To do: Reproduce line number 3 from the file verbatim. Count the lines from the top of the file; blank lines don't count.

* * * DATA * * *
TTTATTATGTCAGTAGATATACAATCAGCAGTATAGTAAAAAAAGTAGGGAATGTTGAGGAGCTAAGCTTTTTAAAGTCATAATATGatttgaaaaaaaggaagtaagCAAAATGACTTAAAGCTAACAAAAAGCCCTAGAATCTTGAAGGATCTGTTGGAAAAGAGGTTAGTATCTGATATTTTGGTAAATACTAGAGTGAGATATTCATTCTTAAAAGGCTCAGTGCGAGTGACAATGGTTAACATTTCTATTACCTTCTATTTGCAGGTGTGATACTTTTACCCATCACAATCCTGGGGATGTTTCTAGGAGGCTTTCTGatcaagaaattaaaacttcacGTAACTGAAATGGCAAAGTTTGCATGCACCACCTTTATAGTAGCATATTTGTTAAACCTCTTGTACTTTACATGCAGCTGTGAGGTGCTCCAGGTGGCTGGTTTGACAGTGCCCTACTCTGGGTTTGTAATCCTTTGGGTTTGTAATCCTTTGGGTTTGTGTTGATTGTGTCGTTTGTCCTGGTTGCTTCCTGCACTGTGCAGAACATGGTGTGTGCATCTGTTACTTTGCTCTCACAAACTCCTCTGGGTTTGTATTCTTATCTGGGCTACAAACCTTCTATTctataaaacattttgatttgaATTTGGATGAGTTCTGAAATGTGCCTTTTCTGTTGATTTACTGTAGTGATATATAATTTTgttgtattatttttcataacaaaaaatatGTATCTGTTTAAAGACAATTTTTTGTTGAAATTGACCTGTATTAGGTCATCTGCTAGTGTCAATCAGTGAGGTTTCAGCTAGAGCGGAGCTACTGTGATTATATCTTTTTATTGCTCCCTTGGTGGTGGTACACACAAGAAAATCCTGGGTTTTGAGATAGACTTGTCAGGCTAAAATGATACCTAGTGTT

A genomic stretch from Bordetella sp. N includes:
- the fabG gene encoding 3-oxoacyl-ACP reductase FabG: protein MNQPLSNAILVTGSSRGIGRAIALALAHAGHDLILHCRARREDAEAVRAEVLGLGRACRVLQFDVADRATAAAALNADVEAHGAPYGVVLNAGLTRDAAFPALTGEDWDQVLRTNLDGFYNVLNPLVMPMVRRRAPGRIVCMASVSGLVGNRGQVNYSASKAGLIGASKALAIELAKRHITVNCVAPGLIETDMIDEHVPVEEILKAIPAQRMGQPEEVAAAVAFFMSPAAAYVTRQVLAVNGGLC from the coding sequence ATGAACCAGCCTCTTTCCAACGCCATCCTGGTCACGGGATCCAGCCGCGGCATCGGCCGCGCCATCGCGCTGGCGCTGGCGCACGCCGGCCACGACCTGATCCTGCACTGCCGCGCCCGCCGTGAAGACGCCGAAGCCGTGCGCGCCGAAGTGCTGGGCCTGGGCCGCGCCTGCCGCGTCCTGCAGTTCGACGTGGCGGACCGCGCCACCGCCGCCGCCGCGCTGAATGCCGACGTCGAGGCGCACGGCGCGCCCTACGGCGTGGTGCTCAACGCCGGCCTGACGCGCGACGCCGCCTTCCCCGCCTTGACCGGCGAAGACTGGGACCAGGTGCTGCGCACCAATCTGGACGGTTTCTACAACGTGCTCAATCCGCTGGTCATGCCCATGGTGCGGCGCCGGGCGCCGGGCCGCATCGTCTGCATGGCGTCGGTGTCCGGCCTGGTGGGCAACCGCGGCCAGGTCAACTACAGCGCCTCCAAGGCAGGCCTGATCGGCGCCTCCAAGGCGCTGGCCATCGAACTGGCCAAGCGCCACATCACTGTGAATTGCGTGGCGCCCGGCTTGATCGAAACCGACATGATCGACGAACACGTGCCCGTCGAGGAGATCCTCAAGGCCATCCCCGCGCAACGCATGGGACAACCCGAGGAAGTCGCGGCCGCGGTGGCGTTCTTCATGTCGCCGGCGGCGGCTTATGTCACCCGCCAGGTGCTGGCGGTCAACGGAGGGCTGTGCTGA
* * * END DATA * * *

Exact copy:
- the fabG gene encoding 3-oxoacyl-ACP reductase FabG: protein MNQPLSNAILVTGSSRGIGRAIALALAHAGHDLILHCRARREDAEAVRAEVLGLGRACRVLQFDVADRATAAAALNADVEAHGAPYGVVLNAGLTRDAAFPALTGEDWDQVLRTNLDGFYNVLNPLVMPMVRRRAPGRIVCMASVSGLVGNRGQVNYSASKAGLIGASKALAIELAKRHITVNCVAPGLIETDMIDEHVPVEEILKAIPAQRMGQPEEVAAAVAFFMSPAAAYVTRQVLAVNGGLC from the coding sequence ATGAACCAGCCTCTTTCCAACGCCATCCTGGTCACGGGATCCAGCCGCGGCATCGGCCGCGCCATCGCGCTGGCGCTGGCGCACGCCGGCCACGACCTGATCCTGCACTGCCGCGCCCGCCGTGAAGACGCCGAAGCCGTGCGCGCCGAAGTGCTGGGCCTGGGCCGCGCCTGCCGCGTCCTGCAGTTCGACGTGGCGGACCGCGCCACCGCCGCCGCCGCGCTGAATGCCGACGTCGAGGCGCACGGCGCGCCCTACGGCGTGGTGCTCAACGCCGGCCTGACGCGCGACGCCGCCTTCCCCGCCTTGACCGGCGAAGACTGGGACCAGGTGCTGCGCACCAATCTGGACGGTTTCTACAACGTGCTCAATCCGCTGGTCATGCCCATGGTGCGGCGCCGGGCGCCGGGCCGCATCGTCTGCATGGCGTCGGTGTCCGGCCTGGTGGGCAACCGCGGCCAGGTCAACTACAGCGCCTCCAAGGCAGGCCTGATCGGCGCCTCCAAGGCGCTGGCCATCGAACTGGCCAAGCGCCACATCACTGTGAATTGCGTGGCGCCCGGCTTGATCGAAACCGACATGATCGACGAACACGTGCCCGTCGAGGAGATCCTCAAGGCCATCCCCGCGCAACGCATGGGACAACCCGAGGAAGTCGCGGCCGCGGTGGCGTTCTTCATGTCGCCGGCGGCGGCTTATGTCACCCGCCAGGTGCTGGCGGTCAACGGAGGGCTGTGCTGA